In the article Colleges Lock Out Blind Students Online, Marc Parry describes the one-man odyssey of Darrell Shandrow, a self-described blind journalism student who has embarked on a campaign to demand that universities across the United States incorporate acccessibility into their design of websites, textbooks and all other college experiences. Mr. Shandrow joined the lawsuit filed by the National Federal for the Blind against Arizona State University for its use of Kindle eReaders for etextbooks. According to Parry, Kindle eReaders’ menus are not accessible, although the Kindle does include text to speech software.
In a previous post, I talked about Universal Design for Learning and some of the legal requirements for accessibility. As I noted in that post, one of the key tenants of UDL is that instructional materials should incorporate as many approaches as possible so that many different learners can understand the material. That approach makes sense from a philosophical point of view. However, practically speaking, it is difficult to develop a non time-intensive way for faculty to implement it. I am part of a Faculty Learning Community at Fresno State that is working on helping faculty implement those principles in teaching. We are a group of approximately 20 faculty who are using the book Universal Design in Higher Education by Burgstahler and Cory to prepare instruction and/or materials that incorporate UDL principles. I have learned a great deal from that experience and look forward to the opportunity to incorporate UDL into my courses.
Parry’s article highlights a tension that exists between accessibility and innovation. Creating materials and delivering instruction using UDL principles automatically results in increasing the amount of content that is accessible on many dimensions. However, it takes time and it can sometimes stifle innovation when that approach is adopted for all new things. I wholeheartedly agree with UDL and accessibility principles, yet as someone who likes to push the envelope, I sometimes find that that approach creates barriers to immediately trying a new approach. Conducting pilots help to provide balance but that can create obstacles to more comprehensive implementation.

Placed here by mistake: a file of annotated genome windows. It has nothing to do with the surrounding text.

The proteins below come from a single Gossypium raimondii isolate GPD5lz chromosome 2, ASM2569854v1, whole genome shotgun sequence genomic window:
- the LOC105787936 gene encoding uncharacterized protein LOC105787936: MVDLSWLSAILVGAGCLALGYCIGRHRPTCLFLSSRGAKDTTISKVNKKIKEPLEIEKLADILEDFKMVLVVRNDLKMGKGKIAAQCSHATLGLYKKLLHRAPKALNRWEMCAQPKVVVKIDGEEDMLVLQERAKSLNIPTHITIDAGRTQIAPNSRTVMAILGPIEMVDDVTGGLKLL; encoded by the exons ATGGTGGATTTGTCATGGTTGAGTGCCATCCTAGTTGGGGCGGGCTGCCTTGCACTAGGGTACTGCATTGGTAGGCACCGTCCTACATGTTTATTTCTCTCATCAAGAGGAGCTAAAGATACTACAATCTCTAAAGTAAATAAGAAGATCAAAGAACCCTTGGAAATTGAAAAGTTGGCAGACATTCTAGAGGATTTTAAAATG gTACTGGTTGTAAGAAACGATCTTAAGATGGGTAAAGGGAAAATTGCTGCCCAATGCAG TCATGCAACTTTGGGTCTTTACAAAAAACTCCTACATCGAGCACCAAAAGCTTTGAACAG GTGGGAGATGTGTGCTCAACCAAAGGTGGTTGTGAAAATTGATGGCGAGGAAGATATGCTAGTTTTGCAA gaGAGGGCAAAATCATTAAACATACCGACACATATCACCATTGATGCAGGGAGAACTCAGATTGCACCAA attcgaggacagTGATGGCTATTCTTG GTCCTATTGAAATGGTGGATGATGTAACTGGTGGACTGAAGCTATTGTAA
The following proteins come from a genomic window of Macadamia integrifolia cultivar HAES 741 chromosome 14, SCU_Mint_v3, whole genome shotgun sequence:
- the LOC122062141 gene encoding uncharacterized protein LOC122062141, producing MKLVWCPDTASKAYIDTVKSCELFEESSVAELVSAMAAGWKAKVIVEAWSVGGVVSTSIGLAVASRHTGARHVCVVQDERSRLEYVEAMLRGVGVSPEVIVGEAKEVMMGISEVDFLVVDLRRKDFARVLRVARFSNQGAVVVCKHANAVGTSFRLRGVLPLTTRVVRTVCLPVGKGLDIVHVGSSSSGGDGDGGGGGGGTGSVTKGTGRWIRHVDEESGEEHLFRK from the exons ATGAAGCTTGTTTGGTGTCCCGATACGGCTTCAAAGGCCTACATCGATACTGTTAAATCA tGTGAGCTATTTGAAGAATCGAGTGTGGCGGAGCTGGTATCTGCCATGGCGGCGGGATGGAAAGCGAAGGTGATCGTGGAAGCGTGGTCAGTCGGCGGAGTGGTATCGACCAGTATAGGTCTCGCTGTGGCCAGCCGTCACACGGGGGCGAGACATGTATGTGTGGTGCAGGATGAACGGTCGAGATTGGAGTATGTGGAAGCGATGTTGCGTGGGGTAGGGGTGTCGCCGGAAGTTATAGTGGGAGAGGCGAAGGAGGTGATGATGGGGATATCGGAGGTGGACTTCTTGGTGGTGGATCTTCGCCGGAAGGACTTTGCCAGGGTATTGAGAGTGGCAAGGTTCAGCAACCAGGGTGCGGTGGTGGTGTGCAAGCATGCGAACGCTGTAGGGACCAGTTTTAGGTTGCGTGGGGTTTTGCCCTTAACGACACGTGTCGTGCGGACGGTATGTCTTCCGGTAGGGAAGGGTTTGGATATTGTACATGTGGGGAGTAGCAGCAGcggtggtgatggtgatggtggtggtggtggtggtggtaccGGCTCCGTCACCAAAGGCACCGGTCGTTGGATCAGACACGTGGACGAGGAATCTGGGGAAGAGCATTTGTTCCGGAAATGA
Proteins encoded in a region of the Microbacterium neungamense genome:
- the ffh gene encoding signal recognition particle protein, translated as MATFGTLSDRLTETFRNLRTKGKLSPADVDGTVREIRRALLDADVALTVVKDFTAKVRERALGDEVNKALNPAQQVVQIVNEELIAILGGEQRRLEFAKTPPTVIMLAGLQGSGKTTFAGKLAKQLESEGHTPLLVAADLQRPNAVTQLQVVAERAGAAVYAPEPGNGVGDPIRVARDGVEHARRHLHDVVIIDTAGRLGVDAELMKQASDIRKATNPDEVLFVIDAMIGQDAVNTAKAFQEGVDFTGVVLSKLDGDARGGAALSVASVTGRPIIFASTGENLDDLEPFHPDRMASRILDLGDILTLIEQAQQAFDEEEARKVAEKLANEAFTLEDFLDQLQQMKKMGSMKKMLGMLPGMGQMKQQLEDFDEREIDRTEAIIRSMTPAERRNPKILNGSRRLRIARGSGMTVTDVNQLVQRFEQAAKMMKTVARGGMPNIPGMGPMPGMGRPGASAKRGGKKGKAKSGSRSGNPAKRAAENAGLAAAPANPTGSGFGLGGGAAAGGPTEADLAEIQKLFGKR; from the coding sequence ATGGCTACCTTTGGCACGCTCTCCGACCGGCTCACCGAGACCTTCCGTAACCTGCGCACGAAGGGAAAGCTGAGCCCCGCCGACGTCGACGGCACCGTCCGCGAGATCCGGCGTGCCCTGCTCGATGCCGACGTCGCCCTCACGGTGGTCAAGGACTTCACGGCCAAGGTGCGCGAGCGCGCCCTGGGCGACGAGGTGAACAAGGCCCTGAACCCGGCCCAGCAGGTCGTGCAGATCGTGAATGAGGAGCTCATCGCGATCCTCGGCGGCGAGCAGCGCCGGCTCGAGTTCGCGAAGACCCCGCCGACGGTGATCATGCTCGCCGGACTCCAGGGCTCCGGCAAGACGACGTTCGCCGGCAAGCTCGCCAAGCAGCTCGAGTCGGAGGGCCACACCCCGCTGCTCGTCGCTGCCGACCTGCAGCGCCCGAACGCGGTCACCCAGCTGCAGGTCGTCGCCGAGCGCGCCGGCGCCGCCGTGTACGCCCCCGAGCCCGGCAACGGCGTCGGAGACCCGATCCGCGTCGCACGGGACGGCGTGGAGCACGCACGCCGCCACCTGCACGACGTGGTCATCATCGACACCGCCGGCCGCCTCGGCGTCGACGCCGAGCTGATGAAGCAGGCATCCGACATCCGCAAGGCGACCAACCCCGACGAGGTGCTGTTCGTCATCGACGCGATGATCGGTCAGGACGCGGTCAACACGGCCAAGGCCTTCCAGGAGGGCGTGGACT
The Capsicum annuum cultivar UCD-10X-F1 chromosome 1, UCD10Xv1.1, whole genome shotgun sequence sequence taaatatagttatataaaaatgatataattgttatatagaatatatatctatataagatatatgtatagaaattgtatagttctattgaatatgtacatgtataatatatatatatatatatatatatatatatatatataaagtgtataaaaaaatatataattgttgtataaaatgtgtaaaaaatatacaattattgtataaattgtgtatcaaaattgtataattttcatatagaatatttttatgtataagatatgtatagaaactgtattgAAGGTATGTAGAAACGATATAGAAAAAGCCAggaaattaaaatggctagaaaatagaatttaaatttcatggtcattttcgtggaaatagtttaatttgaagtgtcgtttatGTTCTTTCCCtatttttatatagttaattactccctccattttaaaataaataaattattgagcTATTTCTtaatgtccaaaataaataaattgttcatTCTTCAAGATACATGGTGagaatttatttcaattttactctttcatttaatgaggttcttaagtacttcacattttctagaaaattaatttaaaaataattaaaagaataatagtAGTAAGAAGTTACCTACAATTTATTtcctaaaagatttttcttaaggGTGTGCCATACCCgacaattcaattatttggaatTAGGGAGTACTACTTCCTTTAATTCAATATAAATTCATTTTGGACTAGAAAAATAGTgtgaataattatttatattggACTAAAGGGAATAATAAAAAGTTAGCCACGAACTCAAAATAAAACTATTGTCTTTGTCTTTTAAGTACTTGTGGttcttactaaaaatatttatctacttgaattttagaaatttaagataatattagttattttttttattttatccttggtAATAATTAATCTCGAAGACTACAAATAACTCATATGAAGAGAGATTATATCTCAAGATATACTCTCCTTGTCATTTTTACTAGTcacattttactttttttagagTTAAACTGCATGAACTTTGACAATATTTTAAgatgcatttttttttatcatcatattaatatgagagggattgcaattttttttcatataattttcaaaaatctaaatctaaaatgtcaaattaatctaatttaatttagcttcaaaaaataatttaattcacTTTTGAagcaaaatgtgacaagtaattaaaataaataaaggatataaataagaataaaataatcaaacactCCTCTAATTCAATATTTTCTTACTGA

Sometimes, I just want to dive in when I find something new. That new thing could be a new technology, a new teaching approach, implementation of information from an article about a new theory with which I was not familiar or just something different. I dive in and sometimes I learn what others already knew, but which, for some reason, I needed to learn for myself. I dive in and sometimes I learn something new that I can use and that others also find useful. When I incorporate UDL and accessibility as a habit of mind, though, I must exercise more caution and that can sometimes stifle creativity. So, although I strongly support UDL principles and support implementation of them in my classes, I realize that I must also more carefully consider the options before jumping in. Thus the implementation of UDL has a cost of reducing innovation. Maybe that’s a cost that’s an acceptable one in light of the benefits of UDL. That’s something to consider.